Now, I understand that to mean that there will not be ongoing provision in the Anglican Ordinariates for new vocations to the priesthood from married men. In many ways, that seems right to me. These are Western Clergy of the Latin (which includes the Anglican) Rite, and so it seems that the discipline of celibacy should apply to all, with dispensations granted for those who have already been ordained as priest or who are already in preparation for priestly ordination. This would solve all that speculation about current married Roman Rite Catholics transfering to the Anglican Ordinariates to seek ordination. But it isn’t going to make some of the prospective Anglican Catholics very happy, as, so far as I can gather, they tend to regard a “married clergy” as part of the “patrimony” of the Anglican tradition.

BTW, Josh recommended this page to me, where there is an interesting essay about exactly what the Anglican patrimony might consist of with regard to the Liturgy.

This entry was posted in Uncategorized. Bookmark the permalink.

1 Response to Here we go: A Clarification on "married clergy" in the Anglican Constitution

  1. Peregrinus says:

    Now, I understand that to mean that there will not be ongoing provision in the Anglican Ordinariates for new vocations to the priesthood from married men.

    I think there will be ongoing provision, but only for any continuing flow of married Anglican priests/ordinands joining the Ordinariates. Unless history comes to a stop, we can assume that individual Anglicans will continue to journey to Rome, but that in the future they will likely be received into Anglican Ordinariates.

    This will result in an interesting, and possibly slightly tense, situation.

    1. Initially there’ll be (we assume) a bunch of Anglcans coming in, including a bunch of clerics and ordinands, some of whom will be married. Many of them will be ordained into the Catholic priesthood. So the ordinariates will start out with a certain proportion of married priests.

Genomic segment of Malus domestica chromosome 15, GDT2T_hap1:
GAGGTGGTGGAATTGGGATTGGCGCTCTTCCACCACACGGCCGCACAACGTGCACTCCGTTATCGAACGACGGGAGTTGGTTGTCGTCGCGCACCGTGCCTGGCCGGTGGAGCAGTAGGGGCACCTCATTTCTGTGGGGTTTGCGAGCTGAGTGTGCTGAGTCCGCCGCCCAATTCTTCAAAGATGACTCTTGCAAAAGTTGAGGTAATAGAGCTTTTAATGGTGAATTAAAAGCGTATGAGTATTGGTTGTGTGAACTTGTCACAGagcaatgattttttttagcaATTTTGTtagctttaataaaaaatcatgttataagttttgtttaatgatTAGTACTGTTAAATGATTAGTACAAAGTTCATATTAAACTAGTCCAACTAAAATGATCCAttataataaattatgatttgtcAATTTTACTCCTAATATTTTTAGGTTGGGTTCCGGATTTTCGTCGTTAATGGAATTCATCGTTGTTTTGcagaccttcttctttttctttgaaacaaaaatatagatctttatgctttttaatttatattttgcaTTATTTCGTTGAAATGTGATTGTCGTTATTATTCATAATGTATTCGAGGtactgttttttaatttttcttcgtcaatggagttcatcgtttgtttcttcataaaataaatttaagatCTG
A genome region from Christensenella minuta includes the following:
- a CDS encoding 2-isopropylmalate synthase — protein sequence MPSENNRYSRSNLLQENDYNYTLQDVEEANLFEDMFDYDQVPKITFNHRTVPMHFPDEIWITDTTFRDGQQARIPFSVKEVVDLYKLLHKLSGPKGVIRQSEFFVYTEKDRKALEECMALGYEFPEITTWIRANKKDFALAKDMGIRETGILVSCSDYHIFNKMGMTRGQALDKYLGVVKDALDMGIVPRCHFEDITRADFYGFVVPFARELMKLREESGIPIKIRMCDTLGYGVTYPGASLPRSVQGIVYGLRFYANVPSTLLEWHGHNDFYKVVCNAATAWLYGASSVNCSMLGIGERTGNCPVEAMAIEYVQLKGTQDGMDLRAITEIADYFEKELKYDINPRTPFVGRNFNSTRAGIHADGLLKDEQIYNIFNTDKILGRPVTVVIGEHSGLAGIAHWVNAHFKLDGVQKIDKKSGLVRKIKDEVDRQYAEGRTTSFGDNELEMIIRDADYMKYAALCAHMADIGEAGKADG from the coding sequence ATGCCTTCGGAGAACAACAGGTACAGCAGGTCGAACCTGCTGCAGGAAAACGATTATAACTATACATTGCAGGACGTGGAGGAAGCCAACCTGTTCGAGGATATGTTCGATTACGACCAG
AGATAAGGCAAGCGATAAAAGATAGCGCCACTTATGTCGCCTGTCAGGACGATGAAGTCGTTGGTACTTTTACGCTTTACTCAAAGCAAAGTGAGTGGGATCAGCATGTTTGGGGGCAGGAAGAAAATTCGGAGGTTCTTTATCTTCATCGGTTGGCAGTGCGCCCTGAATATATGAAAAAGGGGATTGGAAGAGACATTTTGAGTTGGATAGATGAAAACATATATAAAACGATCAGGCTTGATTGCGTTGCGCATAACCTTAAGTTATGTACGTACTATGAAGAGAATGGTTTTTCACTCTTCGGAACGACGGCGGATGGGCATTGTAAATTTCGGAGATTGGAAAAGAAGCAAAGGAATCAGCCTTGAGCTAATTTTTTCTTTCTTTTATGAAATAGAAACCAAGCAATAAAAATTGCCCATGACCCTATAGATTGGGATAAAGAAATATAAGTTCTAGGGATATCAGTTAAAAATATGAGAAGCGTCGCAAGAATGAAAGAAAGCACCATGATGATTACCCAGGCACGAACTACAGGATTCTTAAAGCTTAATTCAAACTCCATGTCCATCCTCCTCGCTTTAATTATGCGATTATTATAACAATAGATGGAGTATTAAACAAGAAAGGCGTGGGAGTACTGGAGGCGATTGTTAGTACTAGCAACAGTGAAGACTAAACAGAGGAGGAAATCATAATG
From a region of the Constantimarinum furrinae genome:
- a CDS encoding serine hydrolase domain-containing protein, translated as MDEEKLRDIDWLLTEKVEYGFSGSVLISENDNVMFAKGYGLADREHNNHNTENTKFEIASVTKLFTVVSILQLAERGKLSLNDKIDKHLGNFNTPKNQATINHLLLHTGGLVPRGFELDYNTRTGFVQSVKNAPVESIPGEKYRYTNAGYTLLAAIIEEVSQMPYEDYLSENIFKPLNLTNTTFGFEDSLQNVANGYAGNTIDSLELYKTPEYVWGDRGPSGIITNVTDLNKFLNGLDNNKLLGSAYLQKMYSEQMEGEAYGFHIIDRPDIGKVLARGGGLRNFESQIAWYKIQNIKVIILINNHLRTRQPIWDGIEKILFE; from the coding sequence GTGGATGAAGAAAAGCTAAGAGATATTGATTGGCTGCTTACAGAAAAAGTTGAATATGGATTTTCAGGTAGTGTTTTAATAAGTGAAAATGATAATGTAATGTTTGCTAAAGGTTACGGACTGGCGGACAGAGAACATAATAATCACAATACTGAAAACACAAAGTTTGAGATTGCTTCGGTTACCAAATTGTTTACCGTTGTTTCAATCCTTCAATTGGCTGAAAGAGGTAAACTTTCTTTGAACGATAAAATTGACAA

2. As time goes on, new priests produced from within the ordinariate will be celibate. So the proportion of married priests will tend to fall.

    3. However, it is unlikely to get to zero, because there will be further swimmings of the Tiber from Anglicandom by married priests and seminarians. So Anglican Catholic communities will probably have indefinitely continuing experience demonstrating to them that optional celibacy can work just fine for priests and for the communites that they minister to.

    4. As you point out, the Anglican Catholics may accept celibacy as part of the full communion “package”, but it’s unlikely to be something they’re wildly keen on for its own sake, seeing as how its not very Anglican. Accounts of what lead Anglicans to seek reunion with Rome do not generally include a passionate desire for a wholly celibate clergy.

    5. Thus the Anglican Catholic communities will be forming their young men towards a priesthood, the celibacy aspect of which those communities are probably likely to be a bit lukewarm about. Young Anglican Catholics will see the impetuous joy with which Mother church rushes to to greet the returning prodigals, and to slay the fatted calf of married priesthood for them, and will wonder why the prodigals should have access to an aspect of the Anglican patrimony which is not offered to those who slaved at home.

    6. The young Anglican Catholic men will also realise that they can have their cake and eat it as Anglican-Anglican priests. You can swim the Tiber in both directions.

Leave a Reply

Your email address will not be published. Required fields are marked *